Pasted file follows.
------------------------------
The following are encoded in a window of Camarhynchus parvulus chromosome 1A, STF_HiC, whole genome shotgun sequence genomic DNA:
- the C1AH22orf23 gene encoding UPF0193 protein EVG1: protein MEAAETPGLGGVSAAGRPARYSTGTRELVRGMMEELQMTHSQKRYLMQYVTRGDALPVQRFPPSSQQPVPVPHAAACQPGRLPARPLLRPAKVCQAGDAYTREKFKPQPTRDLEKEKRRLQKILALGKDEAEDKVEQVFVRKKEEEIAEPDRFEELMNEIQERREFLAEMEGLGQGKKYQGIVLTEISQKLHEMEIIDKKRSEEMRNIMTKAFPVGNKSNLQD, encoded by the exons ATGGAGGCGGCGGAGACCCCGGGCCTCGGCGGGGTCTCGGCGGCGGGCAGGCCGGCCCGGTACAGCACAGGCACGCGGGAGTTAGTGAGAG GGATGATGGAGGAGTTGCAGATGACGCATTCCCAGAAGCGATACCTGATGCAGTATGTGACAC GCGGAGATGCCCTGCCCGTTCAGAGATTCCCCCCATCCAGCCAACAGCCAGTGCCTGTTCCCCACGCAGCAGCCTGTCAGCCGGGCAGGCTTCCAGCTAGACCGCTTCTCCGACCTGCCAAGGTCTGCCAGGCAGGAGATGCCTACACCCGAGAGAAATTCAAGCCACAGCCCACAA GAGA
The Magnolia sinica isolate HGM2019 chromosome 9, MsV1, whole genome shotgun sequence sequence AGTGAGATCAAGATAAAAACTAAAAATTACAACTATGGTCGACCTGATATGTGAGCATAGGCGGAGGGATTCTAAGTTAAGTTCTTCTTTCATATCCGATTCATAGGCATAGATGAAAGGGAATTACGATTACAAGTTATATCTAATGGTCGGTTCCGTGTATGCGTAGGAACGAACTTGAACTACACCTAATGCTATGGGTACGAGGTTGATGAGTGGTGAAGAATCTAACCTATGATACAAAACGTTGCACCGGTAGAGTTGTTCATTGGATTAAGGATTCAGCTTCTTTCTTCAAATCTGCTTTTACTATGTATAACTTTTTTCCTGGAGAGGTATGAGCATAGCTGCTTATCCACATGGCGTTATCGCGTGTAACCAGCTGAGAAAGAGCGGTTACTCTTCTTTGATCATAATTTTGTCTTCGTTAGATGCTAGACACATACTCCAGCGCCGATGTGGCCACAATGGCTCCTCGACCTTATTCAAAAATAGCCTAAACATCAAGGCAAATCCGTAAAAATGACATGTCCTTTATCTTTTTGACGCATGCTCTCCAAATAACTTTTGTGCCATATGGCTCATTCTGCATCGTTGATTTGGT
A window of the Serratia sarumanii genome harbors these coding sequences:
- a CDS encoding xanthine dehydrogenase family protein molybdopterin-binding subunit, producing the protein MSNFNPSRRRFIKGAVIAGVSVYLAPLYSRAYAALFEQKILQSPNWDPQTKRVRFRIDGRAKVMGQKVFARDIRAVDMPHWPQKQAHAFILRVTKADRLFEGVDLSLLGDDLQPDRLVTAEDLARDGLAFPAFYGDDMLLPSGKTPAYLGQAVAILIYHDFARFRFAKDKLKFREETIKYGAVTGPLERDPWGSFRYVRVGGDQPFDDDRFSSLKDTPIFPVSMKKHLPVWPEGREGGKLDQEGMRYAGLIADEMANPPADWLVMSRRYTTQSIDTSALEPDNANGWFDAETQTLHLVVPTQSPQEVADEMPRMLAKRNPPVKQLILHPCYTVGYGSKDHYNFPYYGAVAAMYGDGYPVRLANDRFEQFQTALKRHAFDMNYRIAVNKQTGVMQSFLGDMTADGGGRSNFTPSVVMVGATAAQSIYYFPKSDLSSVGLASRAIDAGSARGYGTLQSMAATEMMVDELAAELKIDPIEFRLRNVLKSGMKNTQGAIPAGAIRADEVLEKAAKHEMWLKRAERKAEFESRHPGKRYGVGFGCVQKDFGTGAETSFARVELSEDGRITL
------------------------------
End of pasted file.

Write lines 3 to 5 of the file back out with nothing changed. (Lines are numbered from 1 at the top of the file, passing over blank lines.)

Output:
The Magnolia sinica isolate HGM2019 chromosome 9, MsV1, whole genome shotgun sequence sequence AGTGAGATCAAGATAAAAACTAAAAATTACAACTATGGTCGACCTGATATGTGAGCATAGGCGGAGGGATTCTAAGTTAAGTTCTTCTTTCATATCCGATTCATAGGCATAGATGAAAGGGAATTACGATTACAAGTTATATCTAATGGTCGGTTCCGTGTATGCGTAGGAACGAACTTGAACTACACCTAATGCTATGGGTACGAGGTTGATGAGTGGTGAAGAATCTAACCTATGATACAAAACGTTGCACCGGTAGAGTTGTTCATTGGATTAAGGATTCAGCTTCTTTCTTCAAATCTGCTTTTACTATGTATAACTTTTTTCCTGGAGAGGTATGAGCATAGCTGCTTATCCACATGGCGTTATCGCGTGTAACCAGCTGAGAAAGAGCGGTTACTCTTCTTTGATCATAATTTTGTCTTCGTTAGATGCTAGACACATACTCCAGCGCCGATGTGGCCACAATGGCTCCTCGACCTTATTCAAAAATAGCCTAAACATCAAGGCAAATCCGTAAAAATGACATGTCCTTTATCTTTTTGACGCATGCTCTCCAAATAACTTTTGTGCCATATGGCTCATTCTGCATCGTTGATTTGGT
A window of the Serratia sarumanii genome harbors these coding sequences:
- a CDS encoding xanthine dehydrogenase family protein molybdopterin-binding subunit, producing the protein MSNFNPSRRRFIKGAVIAGVSVYLAPLYSRAYAALFEQKILQSPNWDPQTKRVRFRIDGRAKVMGQKVFARDIRAVDMPHWPQKQAHAFILRVTKADRLFEGVDLSLLGDDLQPDRLVTAEDLARDGLAFPAFYGDDMLLPSGKTPAYLGQAVAILIYHDFARFRFAKDKLKFREETIKYGAVTGPLERDPWGSFRYVRVGGDQPFDDDRFSSLKDTPIFPVSMKKHLPVWPEGREGGKLDQEGMRYAGLIADEMANPPADWLVMSRRYTTQSIDTSALEPDNANGWFDAETQTLHLVVPTQSPQEVADEMPRMLAKRNPPVKQLILHPCYTVGYGSKDHYNFPYYGAVAAMYGDGYPVRLANDRFEQFQTALKRHAFDMNYRIAVNKQTGVMQSFLGDMTADGGGRSNFTPSVVMVGATAAQSIYYFPKSDLSSVGLASRAIDAGSARGYGTLQSMAATEMMVDELAAELKIDPIEFRLRNVLKSGMKNTQGAIPAGAIRADEVLEKAAKHEMWLKRAERKAEFESRHPGKRYGVGFGCVQKDFGTGAETSFARVELSEDGRITL